's 2018 Horror Write-off:

The Moon is Drooling

Submitted by Robin Cristiano

The forest was getting denser, and though the season was summer, the air remained frigid. My body was numb with what I suspected were the beginning signs of hypothermia. I was navigating by the light of the crescent moon, until I remembered the lunar calendar marked today as a new moon. What I saw in the sky was merely the glint of light reflecting off a row of teeth in the shape of a toothy grin. It was in that moment of recognition the smile vanished, and I was blanketed in darkness except for the pinpoints of stars. But even they, as time went on, were snuffed out like candles by an unseen hand. Perhaps I should’ve stayed ignorant.

I felt around for a rock to sit on, and attempted to ignite the flame in my lantern. But every flame I managed to spark was immediately vanquished by the cold wind. It was in that moment the smile reappeared. I could see it clearly by a patch in the canopy as it shone onto me a beam of sickly light. I tried to ignore it, but I could not resist, for the crooked smile began to drool. A viscous strand of saliva squeezed itself between the rows of teeth, and slowly the spittle spiraled downwards unto me. As more saliva slid out of the mouth, the smile itself became smaller, and the fluid became more discrete in its coloration. It was reddish brown and grew legs like some kind of fox and had glowing yellow eyes.

Its body was tremendously long, like a weasel. Once it had finished drawing itself out, the false moon disappeared. The weasel coiled tightly around the bough of a tree and groaned.

“How was that?” It said in a deep, silky voice. “There aren’t enough village idiots for me to practice my craft on so it’s always a treat.” It slid its chest across the dirt towards me like a snake and snapped its claws. All the moss on the trees and rocks in the forest became luminescent. “How’s that for lighting? I saw you stumbling out there like a blind man. It was quite the laugh, I was grinning ear to ear.”

I ignored the creature and continued to sit on the rock trying to light my lantern, but the wind would not relent. The creature took my reticence as an excuse to keep speaking. I think it liked to hear itself talk.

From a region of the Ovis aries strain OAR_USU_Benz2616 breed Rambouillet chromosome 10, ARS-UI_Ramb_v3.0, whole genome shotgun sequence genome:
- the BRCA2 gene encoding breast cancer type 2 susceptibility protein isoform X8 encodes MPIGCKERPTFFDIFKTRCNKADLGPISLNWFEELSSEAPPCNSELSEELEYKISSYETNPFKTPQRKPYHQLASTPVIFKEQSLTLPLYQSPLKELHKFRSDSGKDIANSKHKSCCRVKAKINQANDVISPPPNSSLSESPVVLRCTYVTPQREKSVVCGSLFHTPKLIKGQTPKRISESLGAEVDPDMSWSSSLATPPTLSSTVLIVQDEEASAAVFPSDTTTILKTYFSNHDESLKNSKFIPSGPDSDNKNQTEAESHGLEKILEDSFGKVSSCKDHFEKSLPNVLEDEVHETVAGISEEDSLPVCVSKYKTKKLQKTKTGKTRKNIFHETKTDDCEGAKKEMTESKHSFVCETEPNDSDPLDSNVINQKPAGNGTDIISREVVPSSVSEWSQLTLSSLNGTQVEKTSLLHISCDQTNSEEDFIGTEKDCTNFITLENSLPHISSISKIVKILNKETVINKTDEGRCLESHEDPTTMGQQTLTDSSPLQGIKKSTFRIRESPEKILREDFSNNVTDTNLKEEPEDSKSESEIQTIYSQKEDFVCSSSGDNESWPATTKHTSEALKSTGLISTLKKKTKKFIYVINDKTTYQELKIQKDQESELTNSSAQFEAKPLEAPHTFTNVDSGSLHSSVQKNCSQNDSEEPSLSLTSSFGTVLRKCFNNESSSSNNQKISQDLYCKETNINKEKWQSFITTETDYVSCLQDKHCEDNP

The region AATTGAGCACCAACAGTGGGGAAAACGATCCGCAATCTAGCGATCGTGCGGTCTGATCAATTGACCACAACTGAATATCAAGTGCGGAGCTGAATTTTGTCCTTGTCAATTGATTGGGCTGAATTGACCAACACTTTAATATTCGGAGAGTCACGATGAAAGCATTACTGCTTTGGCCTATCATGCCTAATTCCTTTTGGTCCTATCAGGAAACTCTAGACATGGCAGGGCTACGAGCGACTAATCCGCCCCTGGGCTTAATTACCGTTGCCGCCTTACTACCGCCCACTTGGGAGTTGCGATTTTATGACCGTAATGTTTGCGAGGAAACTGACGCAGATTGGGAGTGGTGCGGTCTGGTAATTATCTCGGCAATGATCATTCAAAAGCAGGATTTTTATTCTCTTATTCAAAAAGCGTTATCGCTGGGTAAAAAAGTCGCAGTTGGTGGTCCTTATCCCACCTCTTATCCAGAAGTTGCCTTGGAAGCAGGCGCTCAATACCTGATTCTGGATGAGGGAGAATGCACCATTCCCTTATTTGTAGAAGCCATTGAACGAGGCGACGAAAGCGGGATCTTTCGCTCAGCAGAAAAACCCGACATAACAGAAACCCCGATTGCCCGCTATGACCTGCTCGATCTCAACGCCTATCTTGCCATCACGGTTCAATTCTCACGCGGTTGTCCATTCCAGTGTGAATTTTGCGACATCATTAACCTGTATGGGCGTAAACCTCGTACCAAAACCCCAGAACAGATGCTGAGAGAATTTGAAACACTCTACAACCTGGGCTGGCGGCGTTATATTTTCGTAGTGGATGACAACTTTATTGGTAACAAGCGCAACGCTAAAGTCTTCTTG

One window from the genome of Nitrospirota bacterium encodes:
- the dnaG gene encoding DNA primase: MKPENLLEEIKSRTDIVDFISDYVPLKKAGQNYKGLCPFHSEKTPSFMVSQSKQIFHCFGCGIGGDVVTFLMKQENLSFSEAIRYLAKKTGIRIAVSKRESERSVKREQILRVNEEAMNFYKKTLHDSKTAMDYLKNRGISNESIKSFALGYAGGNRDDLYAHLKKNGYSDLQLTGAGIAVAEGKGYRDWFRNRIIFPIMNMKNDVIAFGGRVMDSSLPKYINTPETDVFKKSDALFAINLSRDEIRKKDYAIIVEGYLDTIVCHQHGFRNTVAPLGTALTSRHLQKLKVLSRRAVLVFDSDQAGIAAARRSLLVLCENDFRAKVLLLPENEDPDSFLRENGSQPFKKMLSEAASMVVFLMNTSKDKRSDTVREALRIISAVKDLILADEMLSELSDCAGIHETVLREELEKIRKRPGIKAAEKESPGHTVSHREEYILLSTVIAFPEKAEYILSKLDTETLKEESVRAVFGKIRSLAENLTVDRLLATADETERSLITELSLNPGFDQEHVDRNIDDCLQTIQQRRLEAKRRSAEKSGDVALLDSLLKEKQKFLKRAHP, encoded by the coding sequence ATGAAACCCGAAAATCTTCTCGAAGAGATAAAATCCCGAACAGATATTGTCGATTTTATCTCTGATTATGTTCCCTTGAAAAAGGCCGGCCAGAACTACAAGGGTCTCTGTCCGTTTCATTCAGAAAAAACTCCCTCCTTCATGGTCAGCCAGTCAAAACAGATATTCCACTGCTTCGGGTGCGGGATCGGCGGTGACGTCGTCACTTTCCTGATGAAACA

“I’m not getting through to you, am I?” the creature said sullenly as it frowned. “The witch’s house is ahead, and you will not be able to escape from this forest now that you have entered her territory.” The creature coiled tighter around the tree causing it to uproot. The sound of fur rasping against wood and the ancient bough creaking was the only sound in the forest. “Are you not afraid to die?”

I finally gave in to the creature’s inquiries. “That’s kind of why I’m here,” I said.

The weasel disappeared from around the trees and was now behind me. I turned around to see it, and was surprised to see it changed shape yet again. It stood on two talons with incredibly long legs. It had a squat, moon colored torso, a head that looked like it was crushed in an industrial accident and then put back together. It bent down on its slender legs so its head was level with mine. A tongue slid out its mouth and into my ear, and exited out the other side.

The creature groaned again and I felt my skull vibrate. I wanted to scream, though it actually felt quite good.

The creature spoke, winding the tongue back into its mouth. “I have your memories now, and a good grasp of who you are as a person. How would you like if you die like you want, but I continue your legacy. I will take your form and no one will know you are dead, and no one will cry, which I know you don’t want.”

“I… I don’t care. Do whatever you want.”

“Splendid,” replied the creature. It was again in front of me in the shape of a long winding weasel. Then I saw it stretch its spine to its limit and melt into the ground. It formed a cobblestone path for me to walk on.

“Go on then” a mouth said from between my feet. “I’m sure the witch is eager to meet you.”